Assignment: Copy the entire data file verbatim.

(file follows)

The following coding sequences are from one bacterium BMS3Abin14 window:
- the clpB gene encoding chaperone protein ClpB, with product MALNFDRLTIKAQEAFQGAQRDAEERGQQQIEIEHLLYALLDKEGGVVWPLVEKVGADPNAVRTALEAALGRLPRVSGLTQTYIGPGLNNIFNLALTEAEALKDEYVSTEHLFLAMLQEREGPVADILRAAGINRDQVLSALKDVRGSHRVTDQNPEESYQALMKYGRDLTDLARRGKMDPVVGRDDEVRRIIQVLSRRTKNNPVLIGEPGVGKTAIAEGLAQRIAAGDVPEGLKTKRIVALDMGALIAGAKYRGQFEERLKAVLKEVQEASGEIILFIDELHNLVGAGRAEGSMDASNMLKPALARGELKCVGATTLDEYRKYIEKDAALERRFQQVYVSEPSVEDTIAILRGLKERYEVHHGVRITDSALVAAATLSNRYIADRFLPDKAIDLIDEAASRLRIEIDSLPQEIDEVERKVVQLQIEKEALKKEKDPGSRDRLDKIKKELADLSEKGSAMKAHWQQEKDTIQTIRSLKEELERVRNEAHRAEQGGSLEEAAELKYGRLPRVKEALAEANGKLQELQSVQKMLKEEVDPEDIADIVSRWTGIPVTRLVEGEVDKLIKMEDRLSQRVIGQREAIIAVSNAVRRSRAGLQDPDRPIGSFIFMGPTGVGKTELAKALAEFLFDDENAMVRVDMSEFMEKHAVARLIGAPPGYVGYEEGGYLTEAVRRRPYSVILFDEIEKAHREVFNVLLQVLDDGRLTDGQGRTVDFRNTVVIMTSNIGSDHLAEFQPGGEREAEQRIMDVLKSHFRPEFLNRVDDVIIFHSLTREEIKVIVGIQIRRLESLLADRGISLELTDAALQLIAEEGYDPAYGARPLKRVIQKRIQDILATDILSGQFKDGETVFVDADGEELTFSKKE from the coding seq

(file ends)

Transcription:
The following coding sequences are from one bacterium BMS3Abin14 window:
- the clpB gene encoding chaperone protein ClpB, with product MALNFDRLTIKAQEAFQGAQRDAEERGQQQIEIEHLLYALLDKEGGVVWPLVEKVGADPNAVRTALEAALGRLPRVSGLTQTYIGPGLNNIFNLALTEAEALKDEYVSTEHLFLAMLQEREGPVADILRAAGINRDQVLSALKDVRGSHRVTDQNPEESYQALMKYGRDLTDLARRGKMDPVVGRDDEVRRIIQVLSRRTKNNPVLIGEPGVGKTAIAEGLAQRIAAGDVPEGLKTKRIVALDMGALIAGAKYRGQFEERLKAVLKEVQEASGEIILFIDELHNLVGAGRAEGSMDASNMLKPALARGELKCVGATTLDEYRKYIEKDAALERRFQQVYVSEPSVEDTIAILRGLKERYEVHHGVRITDSALVAAATLSNRYIADRFLPDKAIDLIDEAASRLRIEIDSLPQEIDEVERKVVQLQIEKEALKKEKDPGSRDRLDKIKKELADLSEKGSAMKAHWQQEKDTIQTIRSLKEELERVRNEAHRAEQGGSLEEAAELKYGRLPRVKEALAEANGKLQELQSVQKMLKEEVDPEDIADIVSRWTGIPVTRLVEGEVDKLIKMEDRLSQRVIGQREAIIAVSNAVRRSRAGLQDPDRPIGSFIFMGPTGVGKTELAKALAEFLFDDENAMVRVDMSEFMEKHAVARLIGAPPGYVGYEEGGYLTEAVRRRPYSVILFDEIEKAHREVFNVLLQVLDDGRLTDGQGRTVDFRNTVVIMTSNIGSDHLAEFQPGGEREAEQRIMDVLKSHFRPEFLNRVDDVIIFHSLTREEIKVIVGIQIRRLESLLADRGISLELTDAALQLIAEEGYDPAYGARPLKRVIQKRIQDILATDILSGQFKDGETVFVDADGEELTFSKKE from the coding seq